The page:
I am running at full speed this morning, my legs and arms pumping madly, my heart pounding like a kettle drum, for the distance between one telephone pole to the next.  I slow down and jog easy, trying to recover.  Until the next telephone pole.  I am running fartleks.  (I know, it’s a weird word, bringing to mind visuals you probably don’t want to entertain—but click on the link and look it up anyway.)  I should really leave my watch at home, because this kind of training doesn’t count for time, yet I cannot help looking to see how my time is.  It’s a hard habit to break.

I wear my favorite running shorts— the “naked” ones— and the feeling of the morning air on my legs is delicious.  For the last couple of weeks, the mornings have been downright cold.  My winter training pants do their job, but I have already been missing the feel of bare skin, wind, the freedom of wearing less.  I am still wearing the same pair of Nike Free sneakers I bought last winter and they are going strong, despite the many miles I have put on their thin soles.  I am weightless this morning.  Weightless and winded.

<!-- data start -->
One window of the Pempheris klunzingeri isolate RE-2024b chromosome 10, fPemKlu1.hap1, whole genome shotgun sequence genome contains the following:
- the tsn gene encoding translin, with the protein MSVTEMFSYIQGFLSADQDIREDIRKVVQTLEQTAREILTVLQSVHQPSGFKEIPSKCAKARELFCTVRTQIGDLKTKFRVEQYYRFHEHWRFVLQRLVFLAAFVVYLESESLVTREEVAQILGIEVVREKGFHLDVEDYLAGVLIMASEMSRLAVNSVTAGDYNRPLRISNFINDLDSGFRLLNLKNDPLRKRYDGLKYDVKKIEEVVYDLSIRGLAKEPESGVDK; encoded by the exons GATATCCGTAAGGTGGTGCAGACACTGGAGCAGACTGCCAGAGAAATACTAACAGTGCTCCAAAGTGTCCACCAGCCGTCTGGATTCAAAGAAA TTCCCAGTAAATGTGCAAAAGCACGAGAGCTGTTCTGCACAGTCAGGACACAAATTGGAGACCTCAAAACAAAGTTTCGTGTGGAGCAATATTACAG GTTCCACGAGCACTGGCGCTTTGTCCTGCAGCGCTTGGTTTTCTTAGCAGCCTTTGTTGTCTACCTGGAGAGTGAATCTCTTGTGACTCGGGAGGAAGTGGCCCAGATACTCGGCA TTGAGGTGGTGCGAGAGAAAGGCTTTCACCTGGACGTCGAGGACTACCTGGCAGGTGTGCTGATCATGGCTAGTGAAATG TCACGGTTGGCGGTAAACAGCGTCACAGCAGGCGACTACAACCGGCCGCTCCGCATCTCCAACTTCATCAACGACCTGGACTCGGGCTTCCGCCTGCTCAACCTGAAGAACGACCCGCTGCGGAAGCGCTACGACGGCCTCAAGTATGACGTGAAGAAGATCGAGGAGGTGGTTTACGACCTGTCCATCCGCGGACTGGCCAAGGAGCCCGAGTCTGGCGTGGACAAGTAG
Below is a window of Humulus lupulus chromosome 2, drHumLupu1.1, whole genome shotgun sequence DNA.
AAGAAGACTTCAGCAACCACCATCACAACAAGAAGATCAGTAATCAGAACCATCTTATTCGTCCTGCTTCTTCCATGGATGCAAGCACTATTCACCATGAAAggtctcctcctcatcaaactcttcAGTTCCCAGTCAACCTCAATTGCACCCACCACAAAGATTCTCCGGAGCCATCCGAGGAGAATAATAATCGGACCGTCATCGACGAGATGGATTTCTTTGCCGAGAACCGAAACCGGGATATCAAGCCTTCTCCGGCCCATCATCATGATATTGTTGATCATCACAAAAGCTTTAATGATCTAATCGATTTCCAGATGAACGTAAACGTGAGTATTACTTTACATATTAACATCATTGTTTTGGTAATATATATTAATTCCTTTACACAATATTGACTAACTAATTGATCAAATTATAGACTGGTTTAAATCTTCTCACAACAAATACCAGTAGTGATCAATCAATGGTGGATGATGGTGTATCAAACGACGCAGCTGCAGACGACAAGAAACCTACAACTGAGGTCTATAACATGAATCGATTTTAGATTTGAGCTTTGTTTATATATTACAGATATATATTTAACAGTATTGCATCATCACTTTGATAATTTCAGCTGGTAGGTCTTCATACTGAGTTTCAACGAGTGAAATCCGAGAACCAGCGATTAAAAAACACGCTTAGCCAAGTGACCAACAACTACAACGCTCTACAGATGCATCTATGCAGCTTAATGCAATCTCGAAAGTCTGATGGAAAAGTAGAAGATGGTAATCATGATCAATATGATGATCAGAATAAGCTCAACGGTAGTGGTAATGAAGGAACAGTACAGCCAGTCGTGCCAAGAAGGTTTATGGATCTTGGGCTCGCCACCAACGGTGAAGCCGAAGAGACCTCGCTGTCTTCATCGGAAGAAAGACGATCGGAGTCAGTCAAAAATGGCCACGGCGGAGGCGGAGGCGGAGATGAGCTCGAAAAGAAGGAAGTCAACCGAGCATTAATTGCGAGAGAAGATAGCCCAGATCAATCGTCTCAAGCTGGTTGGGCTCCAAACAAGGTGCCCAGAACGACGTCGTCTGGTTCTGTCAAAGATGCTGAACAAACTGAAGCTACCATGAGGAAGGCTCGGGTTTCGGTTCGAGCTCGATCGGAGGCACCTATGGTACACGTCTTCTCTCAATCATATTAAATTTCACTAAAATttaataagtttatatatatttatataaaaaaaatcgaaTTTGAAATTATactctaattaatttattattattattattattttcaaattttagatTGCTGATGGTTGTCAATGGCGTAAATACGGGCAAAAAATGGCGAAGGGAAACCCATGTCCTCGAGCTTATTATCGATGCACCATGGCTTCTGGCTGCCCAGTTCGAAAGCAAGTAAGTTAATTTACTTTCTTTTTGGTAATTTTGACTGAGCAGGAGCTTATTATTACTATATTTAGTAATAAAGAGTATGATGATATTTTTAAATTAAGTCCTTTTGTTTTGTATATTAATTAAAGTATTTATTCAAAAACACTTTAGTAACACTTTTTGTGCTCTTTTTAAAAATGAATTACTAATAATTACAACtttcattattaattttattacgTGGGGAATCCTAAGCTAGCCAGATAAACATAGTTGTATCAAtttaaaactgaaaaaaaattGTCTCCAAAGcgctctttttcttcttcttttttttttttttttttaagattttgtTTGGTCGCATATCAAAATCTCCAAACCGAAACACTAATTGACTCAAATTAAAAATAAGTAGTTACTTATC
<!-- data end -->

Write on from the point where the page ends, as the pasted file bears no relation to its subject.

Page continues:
I run along Marmion Way, dreading the long uphill end of the street, where I know the sprinting will be a challenge.  I know it will also affect the rest of this training session, but this is what fartleks are all about— pushing to the edge again and again.  I am lucky today.  I increase the distance to two telephone poles fast, then two to recover, and I only have to sprint up part of the very steep end of the hill.  The recovery poles take me almost to the corner and I round it picking up speed.  I burst onto South Street where the road is nice and flat and challenge myself to run three in a row, then recover for two.  I make it all the way to Eden Road.